Theorizing a perspective on World Wide Web argumentation
Sean Daniel Williams, University of Washington, United States
University of Washington . Awarded
This dissertation theorizes a perspective on argumentation specifically for the World Wide Web, how it derives from the type of textuality unique to the World Wide Web, analyzes three different types of web-based argumentation to test the theory, and suggests pedagogical implications of the theory. This study represents the first sustained attempt to theorize how argumentation is changed within the context of the World Wide Web and introduces two concepts, “process-product ambiguity” and “structured dissonance,” to explain how the temporal nature of World Wide Web textuality can be employed argumentatively. These concepts, based largely on Toulmin's argumentation theories, represent a departure from understandings of hypertextual argumentation which oppose hypertextual argumentation to print argumentation. Together they allow us to define web-based argumentation as a human interaction in which interactors examine the justifications for lines of reasoning that are evolutionary accretions resulting from reasoning toward the probability of propositions given the context in which they occur. A test of the theory against actual World Wide Web arguments reveals that while not all web-based arguments utilize every aspect of the theory, the theory does hold true to a large degree in experimental academic arguments and demonstrates that web-based argumentation is in transition from more conventional forms of argument to those proposed in this study. The transition and the increasing significance of the World Wide Web as an expressive medium suggests changes need to be implemented in argumentative writing education and the study concludes with pedagogical strategies which help teach this type of argumentation.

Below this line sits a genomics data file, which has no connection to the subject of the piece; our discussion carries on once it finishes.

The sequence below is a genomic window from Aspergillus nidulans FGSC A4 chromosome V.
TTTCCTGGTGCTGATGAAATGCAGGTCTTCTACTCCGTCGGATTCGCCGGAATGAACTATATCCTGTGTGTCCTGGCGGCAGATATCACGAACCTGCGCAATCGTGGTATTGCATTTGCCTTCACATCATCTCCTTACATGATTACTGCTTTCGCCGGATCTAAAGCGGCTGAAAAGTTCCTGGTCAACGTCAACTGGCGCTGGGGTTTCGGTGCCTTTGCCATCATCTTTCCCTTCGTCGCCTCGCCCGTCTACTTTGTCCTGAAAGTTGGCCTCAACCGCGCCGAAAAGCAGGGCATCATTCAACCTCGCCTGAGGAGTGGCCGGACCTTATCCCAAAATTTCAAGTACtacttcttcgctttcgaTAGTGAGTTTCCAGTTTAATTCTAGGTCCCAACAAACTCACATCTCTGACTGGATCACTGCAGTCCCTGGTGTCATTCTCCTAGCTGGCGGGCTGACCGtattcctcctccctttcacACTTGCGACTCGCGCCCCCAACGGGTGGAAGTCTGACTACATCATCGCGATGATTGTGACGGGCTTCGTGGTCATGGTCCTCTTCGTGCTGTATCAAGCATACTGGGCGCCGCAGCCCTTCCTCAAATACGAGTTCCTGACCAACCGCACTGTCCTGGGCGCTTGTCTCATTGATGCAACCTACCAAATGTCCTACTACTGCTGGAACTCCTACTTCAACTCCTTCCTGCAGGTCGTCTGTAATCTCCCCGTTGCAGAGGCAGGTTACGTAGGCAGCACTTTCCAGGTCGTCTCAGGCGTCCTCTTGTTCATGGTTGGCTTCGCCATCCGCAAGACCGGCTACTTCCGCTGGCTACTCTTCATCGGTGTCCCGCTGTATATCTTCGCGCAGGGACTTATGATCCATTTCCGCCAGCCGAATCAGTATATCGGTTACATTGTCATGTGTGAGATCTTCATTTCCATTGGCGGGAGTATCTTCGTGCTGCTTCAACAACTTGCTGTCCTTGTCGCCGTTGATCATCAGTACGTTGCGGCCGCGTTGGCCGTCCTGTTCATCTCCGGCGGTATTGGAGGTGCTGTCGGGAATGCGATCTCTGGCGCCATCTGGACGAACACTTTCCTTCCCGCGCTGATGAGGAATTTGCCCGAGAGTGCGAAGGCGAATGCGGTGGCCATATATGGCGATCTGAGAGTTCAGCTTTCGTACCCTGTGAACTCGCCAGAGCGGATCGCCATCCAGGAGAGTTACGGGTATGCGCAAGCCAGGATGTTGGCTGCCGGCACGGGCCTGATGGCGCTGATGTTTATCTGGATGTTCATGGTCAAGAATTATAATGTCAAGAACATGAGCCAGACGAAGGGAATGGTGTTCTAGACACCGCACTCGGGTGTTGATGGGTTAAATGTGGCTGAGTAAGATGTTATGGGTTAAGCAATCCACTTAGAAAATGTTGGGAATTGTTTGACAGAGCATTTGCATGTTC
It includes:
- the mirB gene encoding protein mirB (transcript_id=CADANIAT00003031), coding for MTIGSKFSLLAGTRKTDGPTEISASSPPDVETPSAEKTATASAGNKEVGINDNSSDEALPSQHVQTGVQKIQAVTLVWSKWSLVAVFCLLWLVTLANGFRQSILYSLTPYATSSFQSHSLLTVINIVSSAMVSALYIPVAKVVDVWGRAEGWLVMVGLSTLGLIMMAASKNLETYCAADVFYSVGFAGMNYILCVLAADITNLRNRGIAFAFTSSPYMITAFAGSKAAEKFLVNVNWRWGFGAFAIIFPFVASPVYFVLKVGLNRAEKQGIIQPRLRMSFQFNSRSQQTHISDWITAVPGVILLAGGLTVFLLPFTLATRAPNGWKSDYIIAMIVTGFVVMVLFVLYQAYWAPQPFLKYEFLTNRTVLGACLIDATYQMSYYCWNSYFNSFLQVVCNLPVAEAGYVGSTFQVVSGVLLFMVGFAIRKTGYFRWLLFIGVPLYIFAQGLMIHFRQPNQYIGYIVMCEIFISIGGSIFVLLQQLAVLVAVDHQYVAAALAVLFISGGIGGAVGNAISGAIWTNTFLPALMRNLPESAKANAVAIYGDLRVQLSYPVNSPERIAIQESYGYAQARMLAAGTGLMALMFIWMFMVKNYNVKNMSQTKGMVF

Williams, S.D. Theorizing a perspective on World Wide Web argumentation. Ph.D. thesis, University of Washington. Retrieved March 23, 2019 from https://www.learntechlib.org/p/121164/.
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